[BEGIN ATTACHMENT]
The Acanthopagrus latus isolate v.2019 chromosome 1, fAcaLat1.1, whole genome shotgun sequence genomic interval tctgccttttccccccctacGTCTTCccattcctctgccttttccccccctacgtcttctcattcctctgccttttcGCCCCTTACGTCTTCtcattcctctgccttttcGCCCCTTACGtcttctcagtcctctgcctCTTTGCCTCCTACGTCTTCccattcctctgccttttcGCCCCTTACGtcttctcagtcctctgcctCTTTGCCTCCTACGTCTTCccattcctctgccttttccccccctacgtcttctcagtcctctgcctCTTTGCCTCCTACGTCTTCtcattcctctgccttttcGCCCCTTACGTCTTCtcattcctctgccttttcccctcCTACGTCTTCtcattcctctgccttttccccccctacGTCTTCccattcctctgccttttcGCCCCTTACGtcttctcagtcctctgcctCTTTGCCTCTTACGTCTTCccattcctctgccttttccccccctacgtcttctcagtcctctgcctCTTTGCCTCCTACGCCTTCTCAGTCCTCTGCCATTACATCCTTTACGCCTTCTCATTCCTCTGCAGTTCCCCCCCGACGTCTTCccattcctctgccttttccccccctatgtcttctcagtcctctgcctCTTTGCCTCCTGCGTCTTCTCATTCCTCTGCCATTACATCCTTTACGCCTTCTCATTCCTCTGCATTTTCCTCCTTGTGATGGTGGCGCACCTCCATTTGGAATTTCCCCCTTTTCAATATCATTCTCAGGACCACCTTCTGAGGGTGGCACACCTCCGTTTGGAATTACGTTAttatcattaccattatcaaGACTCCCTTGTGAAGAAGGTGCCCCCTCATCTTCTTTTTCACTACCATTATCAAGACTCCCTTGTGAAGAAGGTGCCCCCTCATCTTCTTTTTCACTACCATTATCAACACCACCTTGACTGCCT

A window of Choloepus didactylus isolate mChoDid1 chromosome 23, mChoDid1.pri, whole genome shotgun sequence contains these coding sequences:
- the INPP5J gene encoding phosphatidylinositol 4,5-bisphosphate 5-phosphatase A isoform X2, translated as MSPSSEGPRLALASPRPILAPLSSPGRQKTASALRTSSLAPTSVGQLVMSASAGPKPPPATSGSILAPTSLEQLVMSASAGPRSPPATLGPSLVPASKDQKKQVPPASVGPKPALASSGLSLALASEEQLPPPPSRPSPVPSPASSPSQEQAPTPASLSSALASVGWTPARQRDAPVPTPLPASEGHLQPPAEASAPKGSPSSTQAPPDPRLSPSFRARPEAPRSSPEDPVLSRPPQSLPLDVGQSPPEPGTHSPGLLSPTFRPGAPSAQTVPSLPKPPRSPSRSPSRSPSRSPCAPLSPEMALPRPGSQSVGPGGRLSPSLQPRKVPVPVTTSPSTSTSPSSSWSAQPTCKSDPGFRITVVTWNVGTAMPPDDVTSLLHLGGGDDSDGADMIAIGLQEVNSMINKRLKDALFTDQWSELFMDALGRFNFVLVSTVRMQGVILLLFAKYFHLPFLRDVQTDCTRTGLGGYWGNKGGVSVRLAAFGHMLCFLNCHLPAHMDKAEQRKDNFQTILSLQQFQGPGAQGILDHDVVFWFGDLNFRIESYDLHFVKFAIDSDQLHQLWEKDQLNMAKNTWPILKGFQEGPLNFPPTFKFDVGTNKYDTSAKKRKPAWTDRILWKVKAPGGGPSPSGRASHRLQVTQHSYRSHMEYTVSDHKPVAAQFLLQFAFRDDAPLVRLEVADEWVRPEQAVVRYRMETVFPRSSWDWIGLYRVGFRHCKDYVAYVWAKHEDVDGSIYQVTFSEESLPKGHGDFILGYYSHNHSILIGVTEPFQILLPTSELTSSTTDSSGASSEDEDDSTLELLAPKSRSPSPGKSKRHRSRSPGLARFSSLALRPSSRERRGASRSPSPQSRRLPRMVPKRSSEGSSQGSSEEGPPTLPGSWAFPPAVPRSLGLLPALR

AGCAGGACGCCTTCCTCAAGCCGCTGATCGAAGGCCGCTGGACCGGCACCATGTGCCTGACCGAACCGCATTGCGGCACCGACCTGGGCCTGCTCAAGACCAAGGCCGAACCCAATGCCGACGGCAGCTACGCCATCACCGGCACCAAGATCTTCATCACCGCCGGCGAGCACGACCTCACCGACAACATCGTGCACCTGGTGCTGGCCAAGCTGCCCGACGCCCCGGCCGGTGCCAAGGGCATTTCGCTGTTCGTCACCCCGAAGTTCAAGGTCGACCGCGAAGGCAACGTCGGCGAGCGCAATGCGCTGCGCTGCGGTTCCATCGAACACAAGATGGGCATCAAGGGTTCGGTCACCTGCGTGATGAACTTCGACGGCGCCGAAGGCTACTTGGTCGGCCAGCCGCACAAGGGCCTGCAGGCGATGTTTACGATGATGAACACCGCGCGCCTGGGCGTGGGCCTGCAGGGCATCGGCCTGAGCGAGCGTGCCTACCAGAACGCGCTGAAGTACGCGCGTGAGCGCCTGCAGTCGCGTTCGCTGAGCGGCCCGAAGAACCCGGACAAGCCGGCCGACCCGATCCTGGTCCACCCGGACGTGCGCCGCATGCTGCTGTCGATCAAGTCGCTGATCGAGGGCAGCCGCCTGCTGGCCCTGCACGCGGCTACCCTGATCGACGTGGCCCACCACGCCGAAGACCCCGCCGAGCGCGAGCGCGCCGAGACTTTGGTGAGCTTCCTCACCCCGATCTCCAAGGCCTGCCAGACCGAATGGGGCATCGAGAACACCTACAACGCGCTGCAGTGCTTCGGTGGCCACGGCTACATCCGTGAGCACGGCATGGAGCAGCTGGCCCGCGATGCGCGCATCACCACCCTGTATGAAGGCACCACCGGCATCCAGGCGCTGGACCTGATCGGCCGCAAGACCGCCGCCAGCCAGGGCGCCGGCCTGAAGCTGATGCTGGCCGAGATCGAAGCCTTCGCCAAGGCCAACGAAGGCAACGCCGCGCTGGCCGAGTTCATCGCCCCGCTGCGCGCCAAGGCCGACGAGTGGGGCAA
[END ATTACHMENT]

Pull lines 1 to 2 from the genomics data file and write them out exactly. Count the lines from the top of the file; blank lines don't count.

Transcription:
The Acanthopagrus latus isolate v.2019 chromosome 1, fAcaLat1.1, whole genome shotgun sequence genomic interval tctgccttttccccccctacGTCTTCccattcctctgccttttccccccctacgtcttctcattcctctgccttttcGCCCCTTACGTCTTCtcattcctctgccttttcGCCCCTTACGtcttctcagtcctctgcctCTTTGCCTCCTACGTCTTCccattcctctgccttttcGCCCCTTACGtcttctcagtcctctgcctCTTTGCCTCCTACGTCTTCccattcctctgccttttccccccctacgtcttctcagtcctctgcctCTTTGCCTCCTACGTCTTCtcattcctctgccttttcGCCCCTTACGTCTTCtcattcctctgccttttcccctcCTACGTCTTCtcattcctctgccttttccccccctacGTCTTCccattcctctgccttttcGCCCCTTACGtcttctcagtcctctgcctCTTTGCCTCTTACGTCTTCccattcctctgccttttccccccctacgtcttctcagtcctctgcctCTTTGCCTCCTACGCCTTCTCAGTCCTCTGCCATTACATCCTTTACGCCTTCTCATTCCTCTGCAGTTCCCCCCCGACGTCTTCccattcctctgccttttccccccctatgtcttctcagtcctctgcctCTTTGCCTCCTGCGTCTTCTCATTCCTCTGCCATTACATCCTTTACGCCTTCTCATTCCTCTGCATTTTCCTCCTTGTGATGGTGGCGCACCTCCATTTGGAATTTCCCCCTTTTCAATATCATTCTCAGGACCACCTTCTGAGGGTGGCACACCTCCGTTTGGAATTACGTTAttatcattaccattatcaaGACTCCCTTGTGAAGAAGGTGCCCCCTCATCTTCTTTTTCACTACCATTATCAAGACTCCCTTGTGAAGAAGGTGCCCCCTCATCTTCTTTTTCACTACCATTATCAACACCACCTTGACTGCCT

A window of Choloepus didactylus isolate mChoDid1 chromosome 23, mChoDid1.pri, whole genome shotgun sequence contains these coding sequences: